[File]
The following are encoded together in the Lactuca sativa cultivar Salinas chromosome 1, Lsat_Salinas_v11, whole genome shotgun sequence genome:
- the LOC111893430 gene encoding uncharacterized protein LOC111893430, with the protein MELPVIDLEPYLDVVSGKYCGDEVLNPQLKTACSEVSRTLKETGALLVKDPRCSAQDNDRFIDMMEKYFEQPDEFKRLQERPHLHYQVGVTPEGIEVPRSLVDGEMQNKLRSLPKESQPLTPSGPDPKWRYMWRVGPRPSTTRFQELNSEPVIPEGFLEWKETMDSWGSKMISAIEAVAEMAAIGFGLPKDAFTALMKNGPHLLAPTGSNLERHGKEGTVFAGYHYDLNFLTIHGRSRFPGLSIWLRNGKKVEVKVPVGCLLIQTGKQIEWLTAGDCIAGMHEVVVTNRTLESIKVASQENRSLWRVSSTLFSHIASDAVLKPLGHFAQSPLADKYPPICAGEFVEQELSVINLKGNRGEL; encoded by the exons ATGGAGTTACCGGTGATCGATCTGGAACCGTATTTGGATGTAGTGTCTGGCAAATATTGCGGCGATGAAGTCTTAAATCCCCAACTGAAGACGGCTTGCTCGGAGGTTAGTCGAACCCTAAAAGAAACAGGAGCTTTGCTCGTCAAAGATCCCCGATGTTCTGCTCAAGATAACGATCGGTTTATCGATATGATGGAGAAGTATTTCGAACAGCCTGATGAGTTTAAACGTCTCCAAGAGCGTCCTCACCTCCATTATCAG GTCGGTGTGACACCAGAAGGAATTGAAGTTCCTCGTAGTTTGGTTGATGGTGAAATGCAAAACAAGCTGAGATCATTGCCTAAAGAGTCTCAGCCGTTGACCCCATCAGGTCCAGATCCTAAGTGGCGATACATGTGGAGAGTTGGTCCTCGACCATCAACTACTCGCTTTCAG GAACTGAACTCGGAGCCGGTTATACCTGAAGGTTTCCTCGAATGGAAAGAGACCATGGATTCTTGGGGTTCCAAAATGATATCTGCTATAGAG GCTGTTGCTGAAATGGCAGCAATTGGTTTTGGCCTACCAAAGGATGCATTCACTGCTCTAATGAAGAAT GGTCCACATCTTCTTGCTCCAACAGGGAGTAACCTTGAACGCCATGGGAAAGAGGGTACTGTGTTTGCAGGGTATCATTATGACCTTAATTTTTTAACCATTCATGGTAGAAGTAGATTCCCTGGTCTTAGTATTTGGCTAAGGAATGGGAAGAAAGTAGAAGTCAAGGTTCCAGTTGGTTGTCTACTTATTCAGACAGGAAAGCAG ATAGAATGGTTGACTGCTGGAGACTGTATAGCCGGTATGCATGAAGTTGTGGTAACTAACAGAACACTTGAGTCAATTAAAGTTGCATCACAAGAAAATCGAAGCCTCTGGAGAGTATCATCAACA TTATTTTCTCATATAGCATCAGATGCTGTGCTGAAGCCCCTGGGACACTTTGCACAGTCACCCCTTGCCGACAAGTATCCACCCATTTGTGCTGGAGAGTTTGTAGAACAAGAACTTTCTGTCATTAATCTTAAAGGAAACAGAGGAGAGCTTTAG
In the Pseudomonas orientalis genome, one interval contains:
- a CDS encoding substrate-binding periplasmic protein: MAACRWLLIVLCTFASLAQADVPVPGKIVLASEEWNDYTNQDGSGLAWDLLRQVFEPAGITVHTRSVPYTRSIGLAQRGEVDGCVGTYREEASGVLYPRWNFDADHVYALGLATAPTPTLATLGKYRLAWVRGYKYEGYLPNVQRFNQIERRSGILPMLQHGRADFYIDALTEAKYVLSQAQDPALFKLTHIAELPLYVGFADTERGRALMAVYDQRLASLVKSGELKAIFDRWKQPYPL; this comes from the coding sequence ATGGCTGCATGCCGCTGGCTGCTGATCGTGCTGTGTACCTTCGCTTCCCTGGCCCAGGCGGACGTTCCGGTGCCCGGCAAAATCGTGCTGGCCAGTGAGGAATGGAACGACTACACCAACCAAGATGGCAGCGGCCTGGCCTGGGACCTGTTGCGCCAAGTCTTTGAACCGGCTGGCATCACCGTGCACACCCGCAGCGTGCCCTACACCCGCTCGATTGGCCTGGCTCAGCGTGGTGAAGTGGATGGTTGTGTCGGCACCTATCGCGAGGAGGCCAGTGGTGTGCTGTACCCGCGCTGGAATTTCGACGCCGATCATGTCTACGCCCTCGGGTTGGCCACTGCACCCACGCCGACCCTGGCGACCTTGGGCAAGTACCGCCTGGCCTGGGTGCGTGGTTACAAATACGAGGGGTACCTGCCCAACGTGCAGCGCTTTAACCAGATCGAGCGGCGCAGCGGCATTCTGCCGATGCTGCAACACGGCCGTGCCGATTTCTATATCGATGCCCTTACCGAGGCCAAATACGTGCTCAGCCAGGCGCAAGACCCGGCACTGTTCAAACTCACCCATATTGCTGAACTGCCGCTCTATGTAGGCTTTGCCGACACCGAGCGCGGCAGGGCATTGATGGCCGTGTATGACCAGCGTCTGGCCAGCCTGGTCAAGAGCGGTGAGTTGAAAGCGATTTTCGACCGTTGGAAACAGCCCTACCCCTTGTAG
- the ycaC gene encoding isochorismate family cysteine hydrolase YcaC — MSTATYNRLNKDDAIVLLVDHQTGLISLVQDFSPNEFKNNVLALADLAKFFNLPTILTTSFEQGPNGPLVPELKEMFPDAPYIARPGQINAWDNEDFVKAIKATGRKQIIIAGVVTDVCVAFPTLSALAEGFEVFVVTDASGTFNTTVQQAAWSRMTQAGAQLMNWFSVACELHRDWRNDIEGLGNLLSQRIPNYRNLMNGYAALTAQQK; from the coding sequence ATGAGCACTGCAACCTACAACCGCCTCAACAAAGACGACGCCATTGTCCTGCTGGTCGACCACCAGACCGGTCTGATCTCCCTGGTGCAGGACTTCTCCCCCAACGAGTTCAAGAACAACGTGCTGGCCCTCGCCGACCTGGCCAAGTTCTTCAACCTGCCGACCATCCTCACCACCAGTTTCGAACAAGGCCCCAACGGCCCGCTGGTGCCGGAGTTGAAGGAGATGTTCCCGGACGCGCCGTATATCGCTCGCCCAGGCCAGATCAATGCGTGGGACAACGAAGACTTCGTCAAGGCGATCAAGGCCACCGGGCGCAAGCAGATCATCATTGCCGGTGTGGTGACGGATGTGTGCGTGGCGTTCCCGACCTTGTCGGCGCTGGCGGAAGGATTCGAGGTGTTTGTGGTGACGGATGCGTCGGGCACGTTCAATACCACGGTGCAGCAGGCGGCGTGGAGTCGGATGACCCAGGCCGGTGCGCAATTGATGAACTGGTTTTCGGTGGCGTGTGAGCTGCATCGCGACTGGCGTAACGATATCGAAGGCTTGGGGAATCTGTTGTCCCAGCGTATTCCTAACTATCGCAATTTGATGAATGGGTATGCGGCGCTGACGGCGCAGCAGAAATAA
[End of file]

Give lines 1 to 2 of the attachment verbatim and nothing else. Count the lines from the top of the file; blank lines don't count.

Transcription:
The following are encoded together in the Lactuca sativa cultivar Salinas chromosome 1, Lsat_Salinas_v11, whole genome shotgun sequence genome:
- the LOC111893430 gene encoding uncharacterized protein LOC111893430, with the protein MELPVIDLEPYLDVVSGKYCGDEVLNPQLKTACSEVSRTLKETGALLVKDPRCSAQDNDRFIDMMEKYFEQPDEFKRLQERPHLHYQVGVTPEGIEVPRSLVDGEMQNKLRSLPKESQPLTPSGPDPKWRYMWRVGPRPSTTRFQELNSEPVIPEGFLEWKETMDSWGSKMISAIEAVAEMAAIGFGLPKDAFTALMKNGPHLLAPTGSNLERHGKEGTVFAGYHYDLNFLTIHGRSRFPGLSIWLRNGKKVEVKVPVGCLLIQTGKQIEWLTAGDCIAGMHEVVVTNRTLESIKVASQENRSLWRVSSTLFSHIASDAVLKPLGHFAQSPLADKYPPICAGEFVEQELSVINLKGNRGEL; encoded by the exons ATGGAGTTACCGGTGATCGATCTGGAACCGTATTTGGATGTAGTGTCTGGCAAATATTGCGGCGATGAAGTCTTAAATCCCCAACTGAAGACGGCTTGCTCGGAGGTTAGTCGAACCCTAAAAGAAACAGGAGCTTTGCTCGTCAAAGATCCCCGATGTTCTGCTCAAGATAACGATCGGTTTATCGATATGATGGAGAAGTATTTCGAACAGCCTGATGAGTTTAAACGTCTCCAAGAGCGTCCTCACCTCCATTATCAG GTCGGTGTGACACCAGAAGGAATTGAAGTTCCTCGTAGTTTGGTTGATGGTGAAATGCAAAACAAGCTGAGATCATTGCCTAAAGAGTCTCAGCCGTTGACCCCATCAGGTCCAGATCCTAAGTGGCGATACATGTGGAGAGTTGGTCCTCGACCATCAACTACTCGCTTTCAG GAACTGAACTCGGAGCCGGTTATACCTGAAGGTTTCCTCGAATGGAAAGAGACCATGGATTCTTGGGGTTCCAAAATGATATCTGCTATAGAG GCTGTTGCTGAAATGGCAGCAATTGGTTTTGGCCTACCAAAGGATGCATTCACTGCTCTAATGAAGAAT GGTCCACATCTTCTTGCTCCAACAGGGAGTAACCTTGAACGCCATGGGAAAGAGGGTACTGTGTTTGCAGGGTATCATTATGACCTTAATTTTTTAACCATTCATGGTAGAAGTAGATTCCCTGGTCTTAGTATTTGGCTAAGGAATGGGAAGAAAGTAGAAGTCAAGGTTCCAGTTGGTTGTCTACTTATTCAGACAGGAAAGCAG ATAGAATGGTTGACTGCTGGAGACTGTATAGCCGGTATGCATGAAGTTGTGGTAACTAACAGAACACTTGAGTCAATTAAAGTTGCATCACAAGAAAATCGAAGCCTCTGGAGAGTATCATCAACA TTATTTTCTCATATAGCATCAGATGCTGTGCTGAAGCCCCTGGGACACTTTGCACAGTCACCCCTTGCCGACAAGTATCCACCCATTTGTGCTGGAGAGTTTGTAGAACAAGAACTTTCTGTCATTAATCTTAAAGGAAACAGAGGAGAGCTTTAG